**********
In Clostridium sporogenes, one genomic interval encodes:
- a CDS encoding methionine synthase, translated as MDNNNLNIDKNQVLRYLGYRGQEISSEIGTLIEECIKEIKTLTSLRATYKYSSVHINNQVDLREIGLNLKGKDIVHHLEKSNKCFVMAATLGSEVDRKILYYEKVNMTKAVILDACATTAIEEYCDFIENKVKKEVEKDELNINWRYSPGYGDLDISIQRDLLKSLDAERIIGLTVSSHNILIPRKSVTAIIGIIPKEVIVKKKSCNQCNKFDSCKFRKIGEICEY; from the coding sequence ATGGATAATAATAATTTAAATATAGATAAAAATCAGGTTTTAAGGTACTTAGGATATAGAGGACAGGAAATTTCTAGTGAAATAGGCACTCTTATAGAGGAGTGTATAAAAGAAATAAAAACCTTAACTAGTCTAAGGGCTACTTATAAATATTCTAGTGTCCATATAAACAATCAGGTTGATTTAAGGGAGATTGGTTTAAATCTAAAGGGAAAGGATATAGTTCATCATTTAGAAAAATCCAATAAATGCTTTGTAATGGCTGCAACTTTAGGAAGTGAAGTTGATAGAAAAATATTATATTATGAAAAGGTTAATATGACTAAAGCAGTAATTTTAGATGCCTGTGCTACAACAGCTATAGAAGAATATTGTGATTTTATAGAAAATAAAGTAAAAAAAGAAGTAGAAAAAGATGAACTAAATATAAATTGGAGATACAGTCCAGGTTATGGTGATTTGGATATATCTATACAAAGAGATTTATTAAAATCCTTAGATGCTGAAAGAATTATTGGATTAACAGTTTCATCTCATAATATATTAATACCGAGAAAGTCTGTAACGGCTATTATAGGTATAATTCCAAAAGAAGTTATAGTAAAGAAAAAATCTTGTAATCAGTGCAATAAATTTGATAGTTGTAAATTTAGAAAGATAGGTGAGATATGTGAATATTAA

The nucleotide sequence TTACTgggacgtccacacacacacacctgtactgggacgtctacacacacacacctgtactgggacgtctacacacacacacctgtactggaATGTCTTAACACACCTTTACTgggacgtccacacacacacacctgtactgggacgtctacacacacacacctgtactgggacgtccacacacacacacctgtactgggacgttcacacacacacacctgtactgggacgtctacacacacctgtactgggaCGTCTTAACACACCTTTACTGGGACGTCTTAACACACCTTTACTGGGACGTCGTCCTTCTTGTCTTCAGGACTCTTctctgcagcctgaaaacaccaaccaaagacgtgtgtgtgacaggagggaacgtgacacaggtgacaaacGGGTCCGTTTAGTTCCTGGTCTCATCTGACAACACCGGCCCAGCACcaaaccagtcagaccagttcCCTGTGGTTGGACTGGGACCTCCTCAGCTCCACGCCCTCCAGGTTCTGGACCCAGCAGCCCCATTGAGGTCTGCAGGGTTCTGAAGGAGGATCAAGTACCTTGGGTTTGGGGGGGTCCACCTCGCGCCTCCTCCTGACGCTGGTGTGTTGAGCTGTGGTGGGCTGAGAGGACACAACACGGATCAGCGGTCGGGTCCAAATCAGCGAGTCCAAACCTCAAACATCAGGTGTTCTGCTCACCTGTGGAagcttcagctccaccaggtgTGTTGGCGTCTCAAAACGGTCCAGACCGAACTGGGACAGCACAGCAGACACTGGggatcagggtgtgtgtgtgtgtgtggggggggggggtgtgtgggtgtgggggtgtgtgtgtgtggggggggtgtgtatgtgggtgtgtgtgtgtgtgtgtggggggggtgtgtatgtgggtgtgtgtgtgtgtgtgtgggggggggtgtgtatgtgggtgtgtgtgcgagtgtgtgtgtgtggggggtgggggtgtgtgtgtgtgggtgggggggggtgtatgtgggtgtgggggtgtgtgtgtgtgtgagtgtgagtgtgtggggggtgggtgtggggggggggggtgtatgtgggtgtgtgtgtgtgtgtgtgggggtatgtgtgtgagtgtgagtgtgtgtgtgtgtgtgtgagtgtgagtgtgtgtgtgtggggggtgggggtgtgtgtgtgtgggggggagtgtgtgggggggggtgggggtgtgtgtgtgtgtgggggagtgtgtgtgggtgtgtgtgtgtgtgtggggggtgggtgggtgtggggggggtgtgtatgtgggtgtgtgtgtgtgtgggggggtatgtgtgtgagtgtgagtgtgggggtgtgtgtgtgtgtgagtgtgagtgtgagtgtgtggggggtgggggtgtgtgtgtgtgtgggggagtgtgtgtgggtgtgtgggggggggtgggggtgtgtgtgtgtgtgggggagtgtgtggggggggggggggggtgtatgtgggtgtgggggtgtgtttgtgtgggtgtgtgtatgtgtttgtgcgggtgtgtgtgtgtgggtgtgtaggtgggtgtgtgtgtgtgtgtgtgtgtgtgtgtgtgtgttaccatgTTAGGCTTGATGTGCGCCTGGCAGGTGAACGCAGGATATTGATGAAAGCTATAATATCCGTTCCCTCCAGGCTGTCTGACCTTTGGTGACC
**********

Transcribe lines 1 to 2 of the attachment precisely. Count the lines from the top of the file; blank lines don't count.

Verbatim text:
In Clostridium sporogenes, one genomic interval encodes:
- a CDS encoding methionine synthase, translated as MDNNNLNIDKNQVLRYLGYRGQEISSEIGTLIEECIKEIKTLTSLRATYKYSSVHINNQVDLREIGLNLKGKDIVHHLEKSNKCFVMAATLGSEVDRKILYYEKVNMTKAVILDACATTAIEEYCDFIENKVKKEVEKDELNINWRYSPGYGDLDISIQRDLLKSLDAERIIGLTVSSHNILIPRKSVTAIIGIIPKEVIVKKKSCNQCNKFDSCKFRKIGEICEY; from the coding sequence ATGGATAATAATAATTTAAATATAGATAAAAATCAGGTTTTAAGGTACTTAGGATATAGAGGACAGGAAATTTCTAGTGAAATAGGCACTCTTATAGAGGAGTGTATAAAAGAAATAAAAACCTTAACTAGTCTAAGGGCTACTTATAAATATTCTAGTGTCCATATAAACAATCAGGTTGATTTAAGGGAGATTGGTTTAAATCTAAAGGGAAAGGATATAGTTCATCATTTAGAAAAATCCAATAAATGCTTTGTAATGGCTGCAACTTTAGGAAGTGAAGTTGATAGAAAAATATTATATTATGAAAAGGTTAATATGACTAAAGCAGTAATTTTAGATGCCTGTGCTACAACAGCTATAGAAGAATATTGTGATTTTATAGAAAATAAAGTAAAAAAAGAAGTAGAAAAAGATGAACTAAATATAAATTGGAGATACAGTCCAGGTTATGGTGATTTGGATATATCTATACAAAGAGATTTATTAAAATCCTTAGATGCTGAAAGAATTATTGGATTAACAGTTTCATCTCATAATATATTAATACCGAGAAAGTCTGTAACGGCTATTATAGGTATAATTCCAAAAGAAGTTATAGTAAAGAAAAAATCTTGTAATCAGTGCAATAAATTTGATAGTTGTAAATTTAGAAAGATAGGTGAGATATGTGAATATTAA